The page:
Unfortunately for Sir Paul, prenuptial agreements don't hold up in UK courts, so I am told. The talking heads on the Beeb wasted no time in talking about how much Sir Paul might be on the hook for if they get divorced (he's worth 800-850 million pounds, or more than $1 billion). But I'm not sayin' she's a gold digger...

The discussion around the water cooler prompted me to bring up Kanye's apt lyrics (or "dope rhymes") but the Brits in the crowd seemed a bit confused. I got the same look from them as I do when I call someone "dude." More to come on the pop culture gap.

Driving Miss Lucy

No, not this:*
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I've joined Streetcar, a car-sharing club in London, which gave me a second go at driving in London. We needed to go (where else?) to the Ikea as we get our flat in shape for some very important visitors in the coming weeks. The nearest car is parked near the Archway Tube stop. It's a black VW Golf, codenamed Lucy.

The second attempt at driving went a little more smoothly than the first. The car did have a stick, and upon pulling out of its designated parking spot I did go to the right, rather than the left, of an oncoming car, but other than that I made no mistakes--perhaps it was because we weren't driving in Central London, or perhaps it was because I never had to try a right hand turn from a full on stop with the stickshift on a 10 percent uphill grade, or perhaps it was because plenty of bicycle riding has trained me to British road etiquette. In addition, we were on some major thoroughfares up to the North Circular Road, a sort of Inner Beltway for London, so it was harder to make wrong turns.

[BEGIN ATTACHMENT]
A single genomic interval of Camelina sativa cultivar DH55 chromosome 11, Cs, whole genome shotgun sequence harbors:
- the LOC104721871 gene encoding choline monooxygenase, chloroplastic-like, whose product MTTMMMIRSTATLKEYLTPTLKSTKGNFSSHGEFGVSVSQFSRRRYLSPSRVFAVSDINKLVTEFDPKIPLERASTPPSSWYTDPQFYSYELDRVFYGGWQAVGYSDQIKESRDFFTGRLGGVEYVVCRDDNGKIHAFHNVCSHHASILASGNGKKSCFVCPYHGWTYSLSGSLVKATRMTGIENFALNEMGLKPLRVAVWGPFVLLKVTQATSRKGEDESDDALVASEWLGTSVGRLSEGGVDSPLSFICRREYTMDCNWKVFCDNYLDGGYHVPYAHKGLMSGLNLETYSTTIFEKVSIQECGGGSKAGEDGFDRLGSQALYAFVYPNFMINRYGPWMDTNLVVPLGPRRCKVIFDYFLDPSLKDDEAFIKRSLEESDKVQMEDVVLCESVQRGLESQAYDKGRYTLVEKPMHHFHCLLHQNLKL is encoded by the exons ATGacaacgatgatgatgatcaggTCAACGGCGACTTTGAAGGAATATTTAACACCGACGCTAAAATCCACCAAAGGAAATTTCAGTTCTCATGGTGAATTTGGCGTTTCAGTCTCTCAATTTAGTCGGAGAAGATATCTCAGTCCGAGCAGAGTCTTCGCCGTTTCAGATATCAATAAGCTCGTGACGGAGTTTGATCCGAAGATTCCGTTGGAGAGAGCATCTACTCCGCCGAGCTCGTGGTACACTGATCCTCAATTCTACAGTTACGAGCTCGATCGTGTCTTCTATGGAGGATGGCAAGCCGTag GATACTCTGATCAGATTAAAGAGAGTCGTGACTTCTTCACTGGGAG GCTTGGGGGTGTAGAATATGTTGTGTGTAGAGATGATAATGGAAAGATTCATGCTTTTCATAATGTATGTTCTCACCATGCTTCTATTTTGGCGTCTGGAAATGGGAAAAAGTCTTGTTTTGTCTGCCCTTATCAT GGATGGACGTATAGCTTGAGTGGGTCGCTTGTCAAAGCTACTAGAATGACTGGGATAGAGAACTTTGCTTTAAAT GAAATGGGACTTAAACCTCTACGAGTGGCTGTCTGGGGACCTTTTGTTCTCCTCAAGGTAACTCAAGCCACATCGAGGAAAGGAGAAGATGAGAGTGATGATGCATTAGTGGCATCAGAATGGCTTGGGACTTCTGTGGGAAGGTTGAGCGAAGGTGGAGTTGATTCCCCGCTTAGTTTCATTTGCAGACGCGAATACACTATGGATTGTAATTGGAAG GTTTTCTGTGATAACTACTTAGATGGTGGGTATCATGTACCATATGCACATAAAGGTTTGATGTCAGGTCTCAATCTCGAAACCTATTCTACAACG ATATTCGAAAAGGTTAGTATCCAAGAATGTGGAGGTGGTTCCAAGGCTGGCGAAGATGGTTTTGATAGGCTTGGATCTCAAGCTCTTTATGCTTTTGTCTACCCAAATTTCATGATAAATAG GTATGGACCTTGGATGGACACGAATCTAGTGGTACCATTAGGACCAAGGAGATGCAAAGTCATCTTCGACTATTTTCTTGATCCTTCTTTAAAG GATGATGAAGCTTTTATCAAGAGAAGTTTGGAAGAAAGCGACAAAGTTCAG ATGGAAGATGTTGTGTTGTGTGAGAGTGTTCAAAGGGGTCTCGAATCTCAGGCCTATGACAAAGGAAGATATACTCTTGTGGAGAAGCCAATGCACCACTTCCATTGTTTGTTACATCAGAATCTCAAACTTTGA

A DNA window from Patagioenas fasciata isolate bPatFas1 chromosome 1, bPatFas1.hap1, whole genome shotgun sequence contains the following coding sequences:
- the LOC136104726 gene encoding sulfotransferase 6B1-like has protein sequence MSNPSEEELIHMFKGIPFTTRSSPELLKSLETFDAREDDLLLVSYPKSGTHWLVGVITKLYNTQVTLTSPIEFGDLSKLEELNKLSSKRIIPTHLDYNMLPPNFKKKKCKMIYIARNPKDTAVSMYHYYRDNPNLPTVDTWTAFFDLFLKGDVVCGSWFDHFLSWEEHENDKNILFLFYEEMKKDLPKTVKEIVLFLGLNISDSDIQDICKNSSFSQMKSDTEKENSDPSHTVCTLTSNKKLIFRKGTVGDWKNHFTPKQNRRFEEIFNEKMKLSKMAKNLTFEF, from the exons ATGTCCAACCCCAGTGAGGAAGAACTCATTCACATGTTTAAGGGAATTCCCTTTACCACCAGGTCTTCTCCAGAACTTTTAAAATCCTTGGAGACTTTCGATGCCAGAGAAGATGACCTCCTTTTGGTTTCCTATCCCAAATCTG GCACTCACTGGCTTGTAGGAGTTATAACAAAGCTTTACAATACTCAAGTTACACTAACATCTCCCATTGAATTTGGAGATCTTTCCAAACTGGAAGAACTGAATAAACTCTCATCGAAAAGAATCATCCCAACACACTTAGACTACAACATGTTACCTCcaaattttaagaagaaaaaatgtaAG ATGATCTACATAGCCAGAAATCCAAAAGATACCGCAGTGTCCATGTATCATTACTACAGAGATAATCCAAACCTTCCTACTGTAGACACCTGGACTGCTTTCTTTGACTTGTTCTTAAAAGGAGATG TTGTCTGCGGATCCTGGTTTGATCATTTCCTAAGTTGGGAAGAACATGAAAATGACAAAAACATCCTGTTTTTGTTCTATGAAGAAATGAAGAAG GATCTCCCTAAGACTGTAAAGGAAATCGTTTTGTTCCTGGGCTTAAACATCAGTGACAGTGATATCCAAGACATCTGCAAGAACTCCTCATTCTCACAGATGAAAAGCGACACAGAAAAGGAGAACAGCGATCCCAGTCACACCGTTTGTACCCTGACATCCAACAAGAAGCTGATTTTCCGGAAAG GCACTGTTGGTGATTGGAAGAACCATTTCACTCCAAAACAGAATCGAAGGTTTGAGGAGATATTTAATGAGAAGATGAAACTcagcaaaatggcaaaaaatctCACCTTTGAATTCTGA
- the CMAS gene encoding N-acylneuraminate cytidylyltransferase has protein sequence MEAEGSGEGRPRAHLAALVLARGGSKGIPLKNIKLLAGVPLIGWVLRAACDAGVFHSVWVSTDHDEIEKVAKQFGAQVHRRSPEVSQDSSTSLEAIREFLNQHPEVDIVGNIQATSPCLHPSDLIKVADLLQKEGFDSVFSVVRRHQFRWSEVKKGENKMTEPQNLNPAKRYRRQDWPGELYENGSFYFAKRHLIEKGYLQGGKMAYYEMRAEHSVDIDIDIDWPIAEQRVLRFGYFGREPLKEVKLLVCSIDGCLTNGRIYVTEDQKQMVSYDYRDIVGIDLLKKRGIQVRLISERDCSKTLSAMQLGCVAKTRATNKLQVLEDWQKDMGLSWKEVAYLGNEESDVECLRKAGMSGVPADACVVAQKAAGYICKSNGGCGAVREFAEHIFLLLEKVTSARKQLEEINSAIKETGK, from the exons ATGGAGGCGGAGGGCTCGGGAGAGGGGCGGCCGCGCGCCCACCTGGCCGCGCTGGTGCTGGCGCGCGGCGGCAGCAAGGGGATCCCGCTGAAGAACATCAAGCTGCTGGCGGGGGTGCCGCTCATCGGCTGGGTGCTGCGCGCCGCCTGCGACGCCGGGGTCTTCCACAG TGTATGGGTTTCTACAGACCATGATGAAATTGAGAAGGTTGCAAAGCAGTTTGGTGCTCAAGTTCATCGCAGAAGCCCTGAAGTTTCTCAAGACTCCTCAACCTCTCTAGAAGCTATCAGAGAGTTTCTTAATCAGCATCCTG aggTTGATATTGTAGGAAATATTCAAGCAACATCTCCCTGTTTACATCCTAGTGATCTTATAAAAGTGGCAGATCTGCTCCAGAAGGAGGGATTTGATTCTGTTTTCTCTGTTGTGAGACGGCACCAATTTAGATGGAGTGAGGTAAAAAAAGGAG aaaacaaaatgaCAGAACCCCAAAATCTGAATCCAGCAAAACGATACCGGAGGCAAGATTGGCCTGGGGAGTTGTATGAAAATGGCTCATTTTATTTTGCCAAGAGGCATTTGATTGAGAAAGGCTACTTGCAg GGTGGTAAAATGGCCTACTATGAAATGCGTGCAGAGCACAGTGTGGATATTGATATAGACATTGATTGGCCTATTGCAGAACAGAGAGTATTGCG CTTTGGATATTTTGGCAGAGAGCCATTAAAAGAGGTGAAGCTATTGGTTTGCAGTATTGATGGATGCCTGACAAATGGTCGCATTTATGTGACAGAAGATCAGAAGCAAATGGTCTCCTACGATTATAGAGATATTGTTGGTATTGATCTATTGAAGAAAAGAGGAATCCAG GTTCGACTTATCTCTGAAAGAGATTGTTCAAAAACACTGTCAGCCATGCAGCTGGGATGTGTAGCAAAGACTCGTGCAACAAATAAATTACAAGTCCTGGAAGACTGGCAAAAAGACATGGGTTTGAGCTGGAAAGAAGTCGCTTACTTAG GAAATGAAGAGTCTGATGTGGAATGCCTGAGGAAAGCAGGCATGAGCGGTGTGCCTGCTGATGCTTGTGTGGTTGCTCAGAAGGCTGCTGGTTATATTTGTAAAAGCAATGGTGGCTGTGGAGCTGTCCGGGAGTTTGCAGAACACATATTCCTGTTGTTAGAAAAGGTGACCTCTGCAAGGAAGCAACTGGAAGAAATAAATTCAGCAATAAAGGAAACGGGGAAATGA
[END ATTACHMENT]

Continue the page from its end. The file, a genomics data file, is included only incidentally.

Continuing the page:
I'm in no hurry to buy a car, but I think I will drive with greater confidence in the future.

*This being our beloved calico Lucy, who is now in a happy new home in Chicago.

Tuesday, May 16, 2006


I was advised by a colleague that Whitecross St. was a good place to get decent food at lunchtime (which in London seems to be 1pm). Alas for me, I had left my London A to Z (said: ZED) on my desk, and I found myself lost in the maze of London streets. Getting lost has its upside: I find I often discover cool things when I am wrong way bound, and yesterday lunchtime was no exception.

I ended up on Fore St. (where there's a golf course, haha, just kidding). And as I was trying to pick my way around the Barbican Centre, I spied something that looked like a crumbled wall. In fact, it was one of the few standing sections of the old Roman wall around the city of London. As I learned from the handy plaque nearby (God bless Londoners' obsession with plaques), the wall was incorporated into the Church of St. Alphage, named for the 29th archbishop of Canterbury who was martyred by Vikings. The church no longer stands, but the section of wall does.

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And what's cooler is that you can take a 1.75 mile walk along the perimeter of the old London wall starting from either the Tower of London or the Museum of London, with 14 or so plaques along the way. I can't wait to don my walkin' shoes.

As if that wasn't enough history for one day, I rounded the corner of Fore St. and saw engraved in the side of the nondescript concrete edifice there: "On this site at 12:15 am, 25 August 1940 the first bomb fell on London in the Second World War." At that moment, I forgot about finding Whitecross St.